...for the stupidest quote by a physicist ever, Fermilab's Dmitri Denisov's memorable opinion on why the 'new particle' spike in the data of one collector was not found in the data of another:
"Protons and antiprotons don't know what detector they're colliding in."Now, call me a reactionary, out-of-date ex-physicist if you like, but I'd have thought that the first and most obvious explanation would be precisely that - although re-couched as instrumental error.
For of course the particles 'see' a difference between the detectors. The detectors are in different physical locations, no? The experiment were run over different periods of time, not so? Possibly different local temperature, pizo-electrical fields...hell, even different colours of paint could affect the outcome.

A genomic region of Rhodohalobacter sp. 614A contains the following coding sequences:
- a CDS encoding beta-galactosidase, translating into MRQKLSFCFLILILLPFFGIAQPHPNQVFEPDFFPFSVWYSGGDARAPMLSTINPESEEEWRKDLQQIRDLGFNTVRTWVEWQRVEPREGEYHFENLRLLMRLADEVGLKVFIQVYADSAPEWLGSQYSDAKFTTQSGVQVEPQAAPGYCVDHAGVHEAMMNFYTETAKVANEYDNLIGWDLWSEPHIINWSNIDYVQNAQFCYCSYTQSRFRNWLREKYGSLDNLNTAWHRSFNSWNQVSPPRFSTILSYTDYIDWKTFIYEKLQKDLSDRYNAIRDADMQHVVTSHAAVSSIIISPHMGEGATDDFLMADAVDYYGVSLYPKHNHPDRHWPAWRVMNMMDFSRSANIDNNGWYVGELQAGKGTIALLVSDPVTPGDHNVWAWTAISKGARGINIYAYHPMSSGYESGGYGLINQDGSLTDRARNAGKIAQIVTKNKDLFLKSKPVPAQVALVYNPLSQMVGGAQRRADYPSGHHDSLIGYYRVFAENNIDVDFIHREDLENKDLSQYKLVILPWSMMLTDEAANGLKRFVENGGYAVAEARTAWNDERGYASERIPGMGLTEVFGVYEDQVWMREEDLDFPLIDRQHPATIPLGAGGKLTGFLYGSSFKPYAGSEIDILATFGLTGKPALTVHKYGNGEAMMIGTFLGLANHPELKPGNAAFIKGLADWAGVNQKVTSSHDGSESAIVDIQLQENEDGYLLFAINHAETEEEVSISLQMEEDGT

But it seems today's particle physicists are so wedded to their ideal conditions of experimentation - conditons in which all possible effects due to temperature, pressure, gravitation, friction and so on are eliminated - that they are failing to live, as it were, in the real world.
I'm sure they've done their best to provide experimental conditons as alike as possible for the two detectors. But who knows whether the spirit, which blows where it listeth, is not the differentiating factor?